Tuesday, 30 October 2012

Magick Without Tears

It’s time to return to the subject of the occult, a topic I dealt with all too briefly first time.

Particularly, I want to talk about the concept of Ley Lines. Leys are an idea with a wonderfully strange intellectual history. By the time they reach the milieu within which I am conducting business they have gone from archaeological theory to new age belief system to psychogeographic metaphor, via Atlantis, Glastonbury and other places between. Although when talking about the occult and psychogeography it might at first seem that we should be looking at the secondary evolutions of Leys (into great, world-encompassing mystic energy currents; more on that in a bit), but actually in many ways the use of Leys by figures such as Iain Sinclair signals a return to the origins of the concept.

The theory of Leys first finds expression in a frankly quite charming little book called The Old Straight Track, written (and illustrated) by travelling salesman, photographic pioneer, naturalist and amateur archaeologist Alfred Watkins. ‘Ley’ was a neologism that he developed from the philological component of his ideas, and his theory (put very simply) was this: that the stone age peoples of Great Britain travelled around and organised themselves based around a network of straight pathways, marked by stones, arrangements of trees and notches cut out of the tops of hills and ridges. Watkins developed this theory during his career as a travelling salesman, from prolonged personal contact with the landscape of his native Herefordshire. It seems he first came up with the idea in a flash of inspiration, when reading a map and noticing chance alignments between church towers, standing stones and notches in the skyline. He went on to develop his idea painstakingly, trying to work out the position and purpose of various leys, and marshalling a body of evidence to support his ideas from various sources; place names, intricate maps, photographs. The Old Straight Track is obviously the culmination of several years of diligent and careful work, a fascinating record of one man’s obsession.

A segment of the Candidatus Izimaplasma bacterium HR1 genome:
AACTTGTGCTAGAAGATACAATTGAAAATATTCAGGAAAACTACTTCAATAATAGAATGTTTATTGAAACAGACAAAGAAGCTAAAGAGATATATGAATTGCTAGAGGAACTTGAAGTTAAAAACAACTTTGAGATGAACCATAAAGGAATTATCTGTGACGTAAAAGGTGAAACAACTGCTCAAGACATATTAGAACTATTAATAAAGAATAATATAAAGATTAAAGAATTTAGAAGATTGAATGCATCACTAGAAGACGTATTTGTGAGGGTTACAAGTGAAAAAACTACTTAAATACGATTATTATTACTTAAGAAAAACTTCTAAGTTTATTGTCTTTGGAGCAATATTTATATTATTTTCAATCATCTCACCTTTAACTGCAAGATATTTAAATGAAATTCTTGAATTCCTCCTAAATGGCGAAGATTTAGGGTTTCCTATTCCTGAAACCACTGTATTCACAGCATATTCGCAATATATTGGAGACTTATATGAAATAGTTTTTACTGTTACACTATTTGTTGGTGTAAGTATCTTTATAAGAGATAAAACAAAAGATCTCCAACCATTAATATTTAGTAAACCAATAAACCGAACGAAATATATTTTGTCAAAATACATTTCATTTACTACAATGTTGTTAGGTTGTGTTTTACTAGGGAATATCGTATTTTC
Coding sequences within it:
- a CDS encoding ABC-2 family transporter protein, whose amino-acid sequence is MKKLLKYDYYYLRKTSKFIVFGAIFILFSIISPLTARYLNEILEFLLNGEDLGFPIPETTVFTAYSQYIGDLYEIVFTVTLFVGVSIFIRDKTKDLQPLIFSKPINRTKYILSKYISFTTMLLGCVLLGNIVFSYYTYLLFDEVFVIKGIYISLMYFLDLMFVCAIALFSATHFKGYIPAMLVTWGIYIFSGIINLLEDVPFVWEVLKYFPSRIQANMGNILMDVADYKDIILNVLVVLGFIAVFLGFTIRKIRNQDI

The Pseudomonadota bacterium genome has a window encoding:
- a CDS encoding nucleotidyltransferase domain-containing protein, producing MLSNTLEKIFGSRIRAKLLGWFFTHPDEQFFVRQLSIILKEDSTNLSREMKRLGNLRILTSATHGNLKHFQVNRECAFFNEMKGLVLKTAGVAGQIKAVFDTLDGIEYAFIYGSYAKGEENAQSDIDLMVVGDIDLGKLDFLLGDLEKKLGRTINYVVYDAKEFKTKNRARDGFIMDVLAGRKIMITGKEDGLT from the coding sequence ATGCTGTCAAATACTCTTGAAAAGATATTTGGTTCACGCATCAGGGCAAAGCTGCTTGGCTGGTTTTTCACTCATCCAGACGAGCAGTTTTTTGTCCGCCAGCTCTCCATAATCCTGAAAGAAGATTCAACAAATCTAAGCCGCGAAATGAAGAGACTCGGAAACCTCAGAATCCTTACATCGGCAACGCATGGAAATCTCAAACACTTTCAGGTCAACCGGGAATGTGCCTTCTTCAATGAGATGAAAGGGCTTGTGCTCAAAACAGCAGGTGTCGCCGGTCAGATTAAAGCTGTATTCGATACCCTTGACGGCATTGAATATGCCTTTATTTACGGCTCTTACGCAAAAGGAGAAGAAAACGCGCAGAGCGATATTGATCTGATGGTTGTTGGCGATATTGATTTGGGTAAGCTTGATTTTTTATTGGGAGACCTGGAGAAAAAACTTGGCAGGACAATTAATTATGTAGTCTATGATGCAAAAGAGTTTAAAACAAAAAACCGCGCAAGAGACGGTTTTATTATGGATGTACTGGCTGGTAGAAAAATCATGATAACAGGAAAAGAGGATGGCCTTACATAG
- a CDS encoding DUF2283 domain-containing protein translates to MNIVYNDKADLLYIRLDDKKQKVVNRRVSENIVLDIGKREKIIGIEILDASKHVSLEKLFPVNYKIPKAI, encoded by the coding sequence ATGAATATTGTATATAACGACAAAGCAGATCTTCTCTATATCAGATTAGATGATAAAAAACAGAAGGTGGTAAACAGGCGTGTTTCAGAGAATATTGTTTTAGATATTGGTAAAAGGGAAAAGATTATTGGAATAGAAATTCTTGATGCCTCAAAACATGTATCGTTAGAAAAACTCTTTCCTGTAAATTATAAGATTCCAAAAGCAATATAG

Monday, 22 October 2012

Maps for the first section

Are finally finished, and only a day late too! Unfortunately, Bayimg appears to be going through one of it's temporary blips, so I'll have to use up some of my precious Blogger storage space. Images after the cut.

Saturday, 20 October 2012

A slow week.

Posts to this blog have been rather sparse over the last week. Partly that is to do with other drains on my time; mostly it is to do with the kind of work I have been doing for the book, much of which is tedious and unspectacular. I have set myself a small task list for the week, which I have mostly accomplished. By close of play tomorrow, ideally, I will have:-

  • Organised all the files for the project on my computer, and made multiple back-ups (this is done)
  • Finished the excel spreadsheet laying out the book and laid out the skeleton of the book in Adobe Indesign (this is done)
  • Have all the primary photography for the first section completed (this is almost done)